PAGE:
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READ: Alexandria Ocasio-Cortez Tweets ‘What Good Are Your Thoughts & Prayers When They Don’t Even Keep the Pews Safe?’

Well said.
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NEW YORK, NY - JANUARY 19: Alexandria Ocasio-Cortez Democratic of the 14th congressional district of the House Of Representatives addresses the crowd with a passionate speech to kick off the 3rd Annual Woman's March in the borough of Manhattan in NY on January 19, 2019, USA. Demonstrators holding signs behind her that say "End Proverty", "Immigration Rights" and "Green New Deal". The rally took place 2 years after the inauguration of President Donald Trump thousands gather to protest equal rights at the 2019 Women's March. (Photo by Ira L. Black/Corbis via Getty Images)

Representative Alexandria Ocasio-Cortez (D-NY) criticized the National Rifle Association (NRA) after at least 49 people were killed in mass shootings at two mosques full of worshippers in Christchurch, New Zealand.

“What good are your thoughts and prayers when they don’t keep the pews safe?” wrote the freshman Congresswoman, directly referencing the deadly shootings at a Charleston, South Carolina church, a Pittsburgh synagogue and a Sutherland Springs, Texas church.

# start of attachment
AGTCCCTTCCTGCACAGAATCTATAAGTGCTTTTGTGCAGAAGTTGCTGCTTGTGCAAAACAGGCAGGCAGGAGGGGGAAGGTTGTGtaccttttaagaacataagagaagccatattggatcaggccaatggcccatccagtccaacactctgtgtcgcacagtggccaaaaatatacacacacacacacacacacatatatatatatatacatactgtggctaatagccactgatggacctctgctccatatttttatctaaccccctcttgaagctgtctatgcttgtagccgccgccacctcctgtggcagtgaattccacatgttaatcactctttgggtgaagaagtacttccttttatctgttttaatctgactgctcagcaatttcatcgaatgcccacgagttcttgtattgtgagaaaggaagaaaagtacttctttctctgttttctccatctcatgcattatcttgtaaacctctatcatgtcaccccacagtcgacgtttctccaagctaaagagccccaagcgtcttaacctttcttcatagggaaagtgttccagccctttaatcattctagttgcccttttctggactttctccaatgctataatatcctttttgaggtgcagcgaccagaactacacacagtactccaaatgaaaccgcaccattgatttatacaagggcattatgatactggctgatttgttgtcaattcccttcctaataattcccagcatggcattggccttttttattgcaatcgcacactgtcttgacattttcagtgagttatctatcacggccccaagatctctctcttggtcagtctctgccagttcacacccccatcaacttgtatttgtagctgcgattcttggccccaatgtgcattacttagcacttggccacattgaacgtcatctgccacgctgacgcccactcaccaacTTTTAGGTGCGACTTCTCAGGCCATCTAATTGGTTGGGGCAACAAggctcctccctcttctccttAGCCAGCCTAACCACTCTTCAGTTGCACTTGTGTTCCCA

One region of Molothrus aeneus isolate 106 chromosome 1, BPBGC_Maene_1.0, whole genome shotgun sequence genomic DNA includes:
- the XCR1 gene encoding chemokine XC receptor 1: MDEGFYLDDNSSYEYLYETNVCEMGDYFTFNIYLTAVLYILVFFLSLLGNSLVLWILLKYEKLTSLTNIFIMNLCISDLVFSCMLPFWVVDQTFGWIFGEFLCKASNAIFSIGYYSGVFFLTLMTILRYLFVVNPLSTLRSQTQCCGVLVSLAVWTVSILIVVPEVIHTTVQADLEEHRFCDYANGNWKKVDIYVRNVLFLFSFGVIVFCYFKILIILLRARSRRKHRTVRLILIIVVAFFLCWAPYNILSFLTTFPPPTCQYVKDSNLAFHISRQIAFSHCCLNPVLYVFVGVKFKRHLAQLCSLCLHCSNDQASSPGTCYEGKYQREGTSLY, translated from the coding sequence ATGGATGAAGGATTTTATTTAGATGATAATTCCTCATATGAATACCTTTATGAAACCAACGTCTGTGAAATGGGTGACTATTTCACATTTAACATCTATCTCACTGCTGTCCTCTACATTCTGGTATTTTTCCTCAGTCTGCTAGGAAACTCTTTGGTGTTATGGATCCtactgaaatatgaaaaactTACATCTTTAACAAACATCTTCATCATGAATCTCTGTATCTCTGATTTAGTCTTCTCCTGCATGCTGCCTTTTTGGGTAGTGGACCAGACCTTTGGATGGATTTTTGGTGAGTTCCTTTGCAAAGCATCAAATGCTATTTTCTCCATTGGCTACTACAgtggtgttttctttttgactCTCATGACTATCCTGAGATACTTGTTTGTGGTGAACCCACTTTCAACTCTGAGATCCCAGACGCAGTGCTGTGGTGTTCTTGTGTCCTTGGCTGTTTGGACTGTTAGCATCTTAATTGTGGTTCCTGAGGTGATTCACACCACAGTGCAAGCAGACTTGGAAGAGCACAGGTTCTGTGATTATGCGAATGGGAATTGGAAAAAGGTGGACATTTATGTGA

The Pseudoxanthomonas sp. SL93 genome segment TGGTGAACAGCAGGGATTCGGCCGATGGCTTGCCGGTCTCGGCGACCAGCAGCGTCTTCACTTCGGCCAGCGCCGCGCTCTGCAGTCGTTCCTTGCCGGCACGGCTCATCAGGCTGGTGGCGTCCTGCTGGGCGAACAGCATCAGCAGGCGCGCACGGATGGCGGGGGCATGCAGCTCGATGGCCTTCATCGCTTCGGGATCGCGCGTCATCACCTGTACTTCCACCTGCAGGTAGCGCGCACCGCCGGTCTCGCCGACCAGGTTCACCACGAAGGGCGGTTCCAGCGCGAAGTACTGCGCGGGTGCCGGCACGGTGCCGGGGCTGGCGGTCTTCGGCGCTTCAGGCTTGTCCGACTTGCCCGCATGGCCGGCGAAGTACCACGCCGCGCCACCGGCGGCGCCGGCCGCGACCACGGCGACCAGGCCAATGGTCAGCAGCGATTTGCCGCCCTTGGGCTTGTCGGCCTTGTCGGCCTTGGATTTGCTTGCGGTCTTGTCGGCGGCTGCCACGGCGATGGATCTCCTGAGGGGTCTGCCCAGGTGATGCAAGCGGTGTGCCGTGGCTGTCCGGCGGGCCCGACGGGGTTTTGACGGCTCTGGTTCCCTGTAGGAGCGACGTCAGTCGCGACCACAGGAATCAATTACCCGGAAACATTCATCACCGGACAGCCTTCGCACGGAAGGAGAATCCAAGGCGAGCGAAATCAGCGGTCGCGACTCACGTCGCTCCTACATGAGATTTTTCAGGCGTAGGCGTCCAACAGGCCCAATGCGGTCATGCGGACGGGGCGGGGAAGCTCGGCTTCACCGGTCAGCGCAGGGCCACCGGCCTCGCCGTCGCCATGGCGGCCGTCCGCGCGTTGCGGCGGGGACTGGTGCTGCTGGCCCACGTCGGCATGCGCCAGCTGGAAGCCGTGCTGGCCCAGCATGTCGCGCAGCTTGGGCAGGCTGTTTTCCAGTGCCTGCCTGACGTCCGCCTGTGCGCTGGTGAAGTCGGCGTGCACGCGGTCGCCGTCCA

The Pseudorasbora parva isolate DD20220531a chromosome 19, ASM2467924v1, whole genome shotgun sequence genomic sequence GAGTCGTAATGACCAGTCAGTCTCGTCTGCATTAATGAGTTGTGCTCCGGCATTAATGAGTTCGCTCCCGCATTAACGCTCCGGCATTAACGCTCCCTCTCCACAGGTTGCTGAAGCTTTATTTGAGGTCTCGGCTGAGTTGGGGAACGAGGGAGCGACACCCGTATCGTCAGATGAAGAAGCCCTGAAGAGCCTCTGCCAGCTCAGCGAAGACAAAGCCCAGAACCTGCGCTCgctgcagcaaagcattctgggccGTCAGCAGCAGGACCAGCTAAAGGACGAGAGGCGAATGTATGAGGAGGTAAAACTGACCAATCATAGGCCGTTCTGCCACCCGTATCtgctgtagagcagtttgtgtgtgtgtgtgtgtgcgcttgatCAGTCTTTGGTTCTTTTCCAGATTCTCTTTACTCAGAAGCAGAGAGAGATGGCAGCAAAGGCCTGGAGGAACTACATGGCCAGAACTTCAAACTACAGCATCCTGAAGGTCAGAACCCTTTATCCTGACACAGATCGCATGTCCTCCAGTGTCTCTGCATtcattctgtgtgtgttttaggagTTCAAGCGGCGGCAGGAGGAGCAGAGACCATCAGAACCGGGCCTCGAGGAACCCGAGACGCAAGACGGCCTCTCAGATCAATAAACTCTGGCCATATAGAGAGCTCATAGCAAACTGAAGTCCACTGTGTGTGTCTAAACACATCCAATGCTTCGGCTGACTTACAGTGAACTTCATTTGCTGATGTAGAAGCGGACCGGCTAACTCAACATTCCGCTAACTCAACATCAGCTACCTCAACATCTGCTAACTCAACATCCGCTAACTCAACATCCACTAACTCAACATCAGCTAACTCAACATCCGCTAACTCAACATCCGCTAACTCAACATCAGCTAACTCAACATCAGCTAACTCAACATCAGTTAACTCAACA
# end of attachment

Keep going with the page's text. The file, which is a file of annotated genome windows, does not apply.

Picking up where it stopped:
Ocasio-Cortez clarified that “thoughts and prayers” is a reference to the NRA phrase “used to deflect conversation away from policy change during tragedies.” She added that she is an admirer of New Zealand Prime Minister Jacinda Ardern.

The NRA does not operate in New Zealand, which has some of the toughest gun laws on record, but Ocasio-Cortez’s statement took direct aim at the organization and those who have vigorously condemned the attack while failing to address a spate of regular gun violence that happens stateside.

And although Ocasio-Cortez’s comments received significant criticism from people accusing her of attempting to score political points, many concurred with her assessment that the phrase “thoughts and prayers” is reductive.

Ocasio-Cortez later called on communities to “come together, fight for each other and stand up for neighbors.”

“Isolation, dehumanizing stereotypes, hysterical conspiracy theories & hatred ultimately lead to the anarchy of violence,” she added. “We cannot stand for it.”

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